Welcome to The Palace Guard, the tai chi chuan and martial arts blog for intelligent martial practitioners. As the blog develops, I hope to feature other writers with a fresh take on the martial arts and related subjects. For now, I hope you enjoy my posts: feel free to leave comments, or email me at the address available on the profile.

Tuesday 31 May 2011

A plug for The Stink of Zen: my new blog!

So you may or may not have noticed on the blogroll on the righthand side, that there's a new one there, "The Stink of Zen." I figured that you tai chi and martial arts people shouldn't be troubled with Zen or Buddhist nonsense anymore, so I have made a dedicated home for it. If you are interested, then check it out..
It's a bit of an experiment to see if I can run two blogs at once without going mad. Ta, Nick.

Tuesday 24 May 2011


It has taken us a good while to truly get a handle on the role of softness in tai chi chuan. Softness is directly related to what we call listening, by which we mean the ability to detect and follow the intent of the opponent through our sense of touch. Ian describes it in terms of volume: we dial the volume right down in our pushing hands drills, so that eventually, any excess force (and that could vary from person to person) seems very "loud" and we react instantly. Sceptics may say "but an assailant won't attack you softly". Indeed they won't: their attack will be akin to someone yelling right in your ear, and thus will definitely activate our honed sensitivity, which hopefully will lead us to reacting appropriately. The corollary of this is that we have have to train safe reactions to such stimulus. If we train say, a series of head level chained punches in reaction to a heavy use of force, we may end up hair-triggering on an innocent bystander. Pushing Hands drills should teach us to move, clear any immediate threat, and control the assailant. At this point hopefully it would be clear if further escalation is required.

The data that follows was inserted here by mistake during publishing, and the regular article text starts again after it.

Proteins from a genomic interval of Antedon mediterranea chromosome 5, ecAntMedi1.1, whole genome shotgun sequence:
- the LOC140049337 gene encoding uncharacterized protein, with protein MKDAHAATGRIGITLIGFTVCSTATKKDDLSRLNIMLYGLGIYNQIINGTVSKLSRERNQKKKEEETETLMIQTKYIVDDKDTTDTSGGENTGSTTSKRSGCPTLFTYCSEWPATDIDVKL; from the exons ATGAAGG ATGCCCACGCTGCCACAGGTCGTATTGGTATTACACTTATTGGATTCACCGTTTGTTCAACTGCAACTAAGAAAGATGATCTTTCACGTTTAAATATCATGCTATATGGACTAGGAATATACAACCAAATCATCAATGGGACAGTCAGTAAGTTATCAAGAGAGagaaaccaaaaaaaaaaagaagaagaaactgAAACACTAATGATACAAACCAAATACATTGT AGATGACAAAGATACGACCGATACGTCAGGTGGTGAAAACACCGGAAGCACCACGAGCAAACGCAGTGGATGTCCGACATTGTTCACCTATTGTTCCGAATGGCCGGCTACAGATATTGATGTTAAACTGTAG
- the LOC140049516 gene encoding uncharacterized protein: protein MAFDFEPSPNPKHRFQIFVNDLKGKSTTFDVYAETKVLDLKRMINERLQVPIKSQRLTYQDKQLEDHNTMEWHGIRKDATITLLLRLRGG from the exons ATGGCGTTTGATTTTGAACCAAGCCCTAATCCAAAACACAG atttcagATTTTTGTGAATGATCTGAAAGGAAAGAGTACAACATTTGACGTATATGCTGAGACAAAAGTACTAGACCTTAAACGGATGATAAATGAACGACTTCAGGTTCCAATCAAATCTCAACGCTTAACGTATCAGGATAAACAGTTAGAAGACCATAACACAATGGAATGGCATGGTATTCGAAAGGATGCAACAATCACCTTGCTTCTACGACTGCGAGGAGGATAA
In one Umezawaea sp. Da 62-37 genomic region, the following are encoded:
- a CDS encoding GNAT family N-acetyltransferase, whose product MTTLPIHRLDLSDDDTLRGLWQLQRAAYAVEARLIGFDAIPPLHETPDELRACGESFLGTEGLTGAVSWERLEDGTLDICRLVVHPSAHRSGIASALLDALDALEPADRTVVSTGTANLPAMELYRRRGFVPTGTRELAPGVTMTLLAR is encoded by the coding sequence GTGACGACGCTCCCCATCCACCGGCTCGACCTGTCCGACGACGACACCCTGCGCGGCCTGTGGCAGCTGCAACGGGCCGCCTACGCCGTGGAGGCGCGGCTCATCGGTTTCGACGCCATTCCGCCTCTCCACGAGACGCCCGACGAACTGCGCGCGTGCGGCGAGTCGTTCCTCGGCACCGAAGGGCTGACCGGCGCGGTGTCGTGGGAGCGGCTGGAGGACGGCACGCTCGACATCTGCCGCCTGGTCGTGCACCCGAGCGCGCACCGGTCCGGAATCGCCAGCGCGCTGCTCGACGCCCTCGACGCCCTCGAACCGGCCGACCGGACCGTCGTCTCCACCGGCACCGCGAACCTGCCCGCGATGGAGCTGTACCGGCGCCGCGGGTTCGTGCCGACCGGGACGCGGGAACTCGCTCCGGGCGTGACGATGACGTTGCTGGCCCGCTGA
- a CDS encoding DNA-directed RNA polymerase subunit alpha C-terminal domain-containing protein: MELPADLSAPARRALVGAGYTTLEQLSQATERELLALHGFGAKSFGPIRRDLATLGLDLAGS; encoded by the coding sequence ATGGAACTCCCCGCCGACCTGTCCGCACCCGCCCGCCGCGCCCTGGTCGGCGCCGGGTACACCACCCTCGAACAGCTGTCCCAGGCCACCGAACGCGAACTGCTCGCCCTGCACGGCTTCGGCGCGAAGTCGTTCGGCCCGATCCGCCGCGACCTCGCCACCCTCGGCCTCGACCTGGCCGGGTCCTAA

This idea of softness relates to the section in the Classics, from the Tai Chi Chuan Ching: 

"A feather cannot be added,
A fly cannot land,
Nobody knows me,
I alone know them,
A hero thus becomes invincible."

Wednesday 11 May 2011

Zen and the Art of Martial Arts Maintenance

We don't have one of those "showroom" models, in terms of our way of doing the martial arts. You can't just get the finance, grab the keys, and roll her out onto the beckoning highways. The main reason for this is that we're still figuring out exactly how this classic vehicle fits together.
We can move, we can "use" tai chi chuan to a certain degree, and we know this from real experience of people trying to hurt us. So we can drive, a little. We're not like formula-one drivers or anything; we're not killers or MMA fighters or what-have-you.
When  you start to teach others, you look back over not just what you've learnt, but how you've learnt it, and you can't help but think: "Is there a better way? Where did we waste time? Where are the flaws, the blindspots? What would have helped us out back at the beginning all those years ago?" Of course, there's a certain amount of meandering that you can't cut out. Everyone has to put in the work at some point.